South Korean Bosses Could Face Prison Time Under New Anti-Bullying Laws

Jul 24, 2019 | GOV, Korea, NEWS

USAG Daegu Program – Korea CC: Morning Calm Weekly

Could South Korea’s new anti-bullying laws finally discipline the country’s unruly and abusive chaebols?

South Korea has recently passed anti-bullying laws specifically for its workplaces, with penalties that could land abusive bosses in jail. This is landmark legislation as this is the first time that South Korea has passed a law that will make employers liable for behaviors that are contrary to the wellbeing of employees. 

70% of Employees Are Bullied

Workers in South Korea will now be able to report instances of bullying, such as being forced to join company activities, or even gossiping. South Korea is one of the worst places for employees when it comes to safety in the workplace, with 70% of employees reportedly affected by various forms of bullying.

Under the new law, employers are prohibited from taking any negative actions against employees who report workplace bullying. Employers who are found guilty can face prison or be fined up 30 million won, or $25,470. Victims of bullying can also apply for compensation if the workplace bullying has caused them to develop medical conditions.

According to the National Human Rights Commission of Korea, employees in the country are regularly bullied by colleagues and superiors. Unfortunately, 60% of victims have been reported to have taken no action despite the aggression, and a significant portion of this group, 12%, face bullying on a daily basis.  

The government is now taking the initial steps to calibrate South Korean businesses and educate them about the types of behaviors and activities that count as workplace bullying. Situations like gossiping, forcing people to join activities, spreading personal or private information, and forcing someone to drink or smoke can now be reported as workplace bullying.

A National Shame

For a country that prides itself as progressive, it is unfortunate that South Korea continues to struggle with “gapjil” or the abusive behavior practiced by superiors, managers, and all other people who have authority in the workplace. The most recent “nut rage” incident that involved a Korean Air executive is a classic example of rich and powerful people forgetting that despite their social standing in society, the people who serve them have as many rights as they have, and deserve better treatment.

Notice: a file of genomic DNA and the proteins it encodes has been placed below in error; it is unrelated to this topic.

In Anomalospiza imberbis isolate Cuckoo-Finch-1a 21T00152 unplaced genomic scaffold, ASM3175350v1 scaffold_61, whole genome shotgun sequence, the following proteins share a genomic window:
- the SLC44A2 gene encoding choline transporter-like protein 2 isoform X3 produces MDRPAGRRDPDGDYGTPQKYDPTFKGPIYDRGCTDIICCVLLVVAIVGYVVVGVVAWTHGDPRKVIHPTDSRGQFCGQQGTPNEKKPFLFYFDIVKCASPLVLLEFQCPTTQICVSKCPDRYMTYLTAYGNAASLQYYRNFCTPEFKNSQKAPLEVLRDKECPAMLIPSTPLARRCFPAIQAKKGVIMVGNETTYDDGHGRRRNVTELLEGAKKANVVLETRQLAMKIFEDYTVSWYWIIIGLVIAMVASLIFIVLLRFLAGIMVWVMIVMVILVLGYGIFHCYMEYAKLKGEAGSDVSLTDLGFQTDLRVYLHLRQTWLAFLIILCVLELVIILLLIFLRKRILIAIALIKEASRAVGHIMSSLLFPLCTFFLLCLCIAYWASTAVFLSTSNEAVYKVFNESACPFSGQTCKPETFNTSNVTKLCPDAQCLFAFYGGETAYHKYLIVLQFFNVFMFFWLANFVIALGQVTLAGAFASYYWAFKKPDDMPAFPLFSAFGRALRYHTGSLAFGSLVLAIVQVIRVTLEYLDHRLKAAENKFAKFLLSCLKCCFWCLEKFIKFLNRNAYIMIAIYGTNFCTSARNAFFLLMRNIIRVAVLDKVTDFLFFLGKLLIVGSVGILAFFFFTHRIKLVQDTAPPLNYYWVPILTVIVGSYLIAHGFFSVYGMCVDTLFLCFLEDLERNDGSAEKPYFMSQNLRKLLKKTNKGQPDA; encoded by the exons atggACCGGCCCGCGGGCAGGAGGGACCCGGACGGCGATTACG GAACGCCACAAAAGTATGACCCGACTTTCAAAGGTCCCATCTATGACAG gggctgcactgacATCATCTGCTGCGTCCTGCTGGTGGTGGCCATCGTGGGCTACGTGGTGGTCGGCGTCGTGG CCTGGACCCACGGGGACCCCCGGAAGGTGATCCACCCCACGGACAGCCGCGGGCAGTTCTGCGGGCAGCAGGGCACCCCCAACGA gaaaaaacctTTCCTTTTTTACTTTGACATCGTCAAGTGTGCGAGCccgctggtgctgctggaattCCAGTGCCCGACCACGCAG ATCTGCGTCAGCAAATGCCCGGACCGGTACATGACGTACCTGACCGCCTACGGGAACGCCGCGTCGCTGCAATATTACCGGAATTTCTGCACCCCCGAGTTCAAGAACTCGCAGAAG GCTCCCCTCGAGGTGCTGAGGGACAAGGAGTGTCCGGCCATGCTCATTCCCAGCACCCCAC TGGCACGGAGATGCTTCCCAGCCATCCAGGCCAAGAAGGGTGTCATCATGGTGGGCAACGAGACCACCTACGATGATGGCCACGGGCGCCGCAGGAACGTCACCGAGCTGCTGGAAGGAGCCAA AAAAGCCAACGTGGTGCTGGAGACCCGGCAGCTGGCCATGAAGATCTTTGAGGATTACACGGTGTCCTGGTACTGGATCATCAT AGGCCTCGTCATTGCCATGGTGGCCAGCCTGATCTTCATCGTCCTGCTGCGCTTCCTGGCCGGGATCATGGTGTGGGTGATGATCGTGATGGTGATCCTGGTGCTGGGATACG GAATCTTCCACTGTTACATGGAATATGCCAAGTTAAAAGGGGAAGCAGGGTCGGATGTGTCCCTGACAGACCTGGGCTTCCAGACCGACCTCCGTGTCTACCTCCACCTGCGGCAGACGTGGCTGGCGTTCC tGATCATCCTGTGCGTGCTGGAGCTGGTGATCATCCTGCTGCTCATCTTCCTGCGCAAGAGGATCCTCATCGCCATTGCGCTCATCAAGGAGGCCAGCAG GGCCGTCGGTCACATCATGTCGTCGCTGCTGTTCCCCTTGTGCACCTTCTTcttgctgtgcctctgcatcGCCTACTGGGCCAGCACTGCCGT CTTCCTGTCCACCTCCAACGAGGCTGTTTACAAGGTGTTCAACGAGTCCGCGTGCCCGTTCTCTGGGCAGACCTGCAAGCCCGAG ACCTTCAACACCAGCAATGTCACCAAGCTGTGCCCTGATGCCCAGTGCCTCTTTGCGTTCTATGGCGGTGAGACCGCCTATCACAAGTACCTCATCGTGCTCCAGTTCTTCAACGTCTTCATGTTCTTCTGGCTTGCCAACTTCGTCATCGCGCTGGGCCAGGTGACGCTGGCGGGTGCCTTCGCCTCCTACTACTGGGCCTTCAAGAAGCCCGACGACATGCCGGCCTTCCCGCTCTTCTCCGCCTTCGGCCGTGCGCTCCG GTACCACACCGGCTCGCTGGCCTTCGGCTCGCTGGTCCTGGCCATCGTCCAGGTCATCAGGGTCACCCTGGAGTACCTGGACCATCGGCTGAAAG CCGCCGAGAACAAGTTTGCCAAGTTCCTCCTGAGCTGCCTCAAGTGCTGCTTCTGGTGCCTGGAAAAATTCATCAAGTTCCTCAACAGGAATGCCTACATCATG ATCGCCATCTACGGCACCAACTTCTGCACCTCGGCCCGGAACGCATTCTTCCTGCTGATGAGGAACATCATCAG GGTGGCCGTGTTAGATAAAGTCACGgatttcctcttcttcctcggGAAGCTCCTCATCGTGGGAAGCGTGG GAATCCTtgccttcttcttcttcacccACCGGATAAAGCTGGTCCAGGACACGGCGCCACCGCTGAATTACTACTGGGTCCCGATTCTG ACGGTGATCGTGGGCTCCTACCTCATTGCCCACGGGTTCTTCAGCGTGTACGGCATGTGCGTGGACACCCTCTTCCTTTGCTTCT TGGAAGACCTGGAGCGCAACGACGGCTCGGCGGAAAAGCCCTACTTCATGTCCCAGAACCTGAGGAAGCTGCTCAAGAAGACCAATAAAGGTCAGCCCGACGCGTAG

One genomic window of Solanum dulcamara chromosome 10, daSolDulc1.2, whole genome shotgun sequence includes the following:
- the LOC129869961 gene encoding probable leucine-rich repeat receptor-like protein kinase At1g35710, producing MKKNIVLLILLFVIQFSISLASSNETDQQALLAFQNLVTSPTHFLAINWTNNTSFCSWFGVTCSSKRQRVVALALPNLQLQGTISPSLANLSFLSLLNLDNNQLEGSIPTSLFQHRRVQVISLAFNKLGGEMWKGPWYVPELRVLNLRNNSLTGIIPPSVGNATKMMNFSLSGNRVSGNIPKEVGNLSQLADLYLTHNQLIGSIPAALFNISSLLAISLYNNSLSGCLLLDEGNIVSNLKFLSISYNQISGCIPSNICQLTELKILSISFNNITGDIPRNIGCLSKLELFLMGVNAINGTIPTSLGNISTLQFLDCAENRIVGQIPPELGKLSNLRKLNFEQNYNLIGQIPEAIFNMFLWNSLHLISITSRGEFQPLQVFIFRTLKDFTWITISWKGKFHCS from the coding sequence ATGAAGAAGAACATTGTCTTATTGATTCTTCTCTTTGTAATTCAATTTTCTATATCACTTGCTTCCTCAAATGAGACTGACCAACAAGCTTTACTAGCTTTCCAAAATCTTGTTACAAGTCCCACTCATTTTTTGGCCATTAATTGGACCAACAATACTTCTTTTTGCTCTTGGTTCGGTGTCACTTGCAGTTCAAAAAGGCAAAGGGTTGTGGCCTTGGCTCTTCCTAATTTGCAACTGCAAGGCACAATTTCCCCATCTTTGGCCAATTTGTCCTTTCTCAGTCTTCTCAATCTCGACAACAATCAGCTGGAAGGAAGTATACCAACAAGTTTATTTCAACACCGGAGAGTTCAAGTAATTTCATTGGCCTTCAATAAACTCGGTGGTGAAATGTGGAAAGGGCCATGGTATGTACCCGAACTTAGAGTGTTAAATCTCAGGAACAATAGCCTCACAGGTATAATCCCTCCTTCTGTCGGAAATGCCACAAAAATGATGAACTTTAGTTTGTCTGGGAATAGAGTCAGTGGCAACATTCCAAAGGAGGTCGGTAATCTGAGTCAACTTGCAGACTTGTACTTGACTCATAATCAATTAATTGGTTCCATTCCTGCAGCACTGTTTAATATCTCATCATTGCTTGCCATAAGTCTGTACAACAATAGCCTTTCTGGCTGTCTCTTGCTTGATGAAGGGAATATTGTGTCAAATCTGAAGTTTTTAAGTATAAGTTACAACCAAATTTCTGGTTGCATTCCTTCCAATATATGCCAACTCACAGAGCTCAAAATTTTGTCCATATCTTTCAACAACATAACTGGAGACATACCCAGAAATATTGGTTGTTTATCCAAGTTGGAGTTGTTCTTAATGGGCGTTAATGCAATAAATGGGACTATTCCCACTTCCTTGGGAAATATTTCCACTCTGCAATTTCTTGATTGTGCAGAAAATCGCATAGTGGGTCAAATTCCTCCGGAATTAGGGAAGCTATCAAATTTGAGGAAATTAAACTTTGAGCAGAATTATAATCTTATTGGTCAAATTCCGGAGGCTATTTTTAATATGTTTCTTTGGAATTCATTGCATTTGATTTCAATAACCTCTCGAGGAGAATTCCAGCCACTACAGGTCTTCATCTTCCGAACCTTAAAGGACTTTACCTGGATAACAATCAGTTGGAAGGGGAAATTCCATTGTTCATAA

Cho Hyun-ah, the daughter of the chairman of Korean Air, flew into a rage after being served peanuts still in their commercial packaging instead of on a plate. Such behavior is unacceptable coming from any passenger, so why would Cho Hyun-ah feel that she is entitled to engage in such behavior?

Last February, a criminal indictment was also passed down on Lee Myung-hee, who was the matriarch of the same dynasty. She had been litigated due to allegations of physical and verbal abuse against staff. Abuses included forcing staff to kneel before her, striking people on the forehead with a mop handle, and even drenching them in cold water.

The core of the problem is the fact that South Korea’s economy is actually dominated by family-owned businesses known as chaebols. The Korean business system has a powerful impact on national life, including the legal frameworks that could protect workers from further harm. It is a well-known fact in South Korea that reporting workplace bullying can be extremely difficult because of the lack of legal remedies that can bring perpetrators of bullying to justice.

The Health Hazards of Workplace Bullying

According to lawyer Shin Hana, who works for a victims abuse hotline called Gapjil 119, many of the calls that he fields on a daily basis report issues akin to serious conditions like PTSD, spontaneous panic attacks, insomnia, and even people developing phobias – all because of workplace bullying.

According Hana, prior to the passing of the new anti-bullying law, there were absolutely no restrictions that applied to harassment or aggression in the workplace. Existing labor laws in South Korea simply mandated that workplaces had to be physically safe to work in. The conditions of what actually constituted a modern and “safe working environment” were problematic, with legal definitions unable to take into account the reality of “gapjil.” “Employers hold the attitude of saying, ‘I paid you, so I own you.’ They believe that they can buy the person,” Shin said.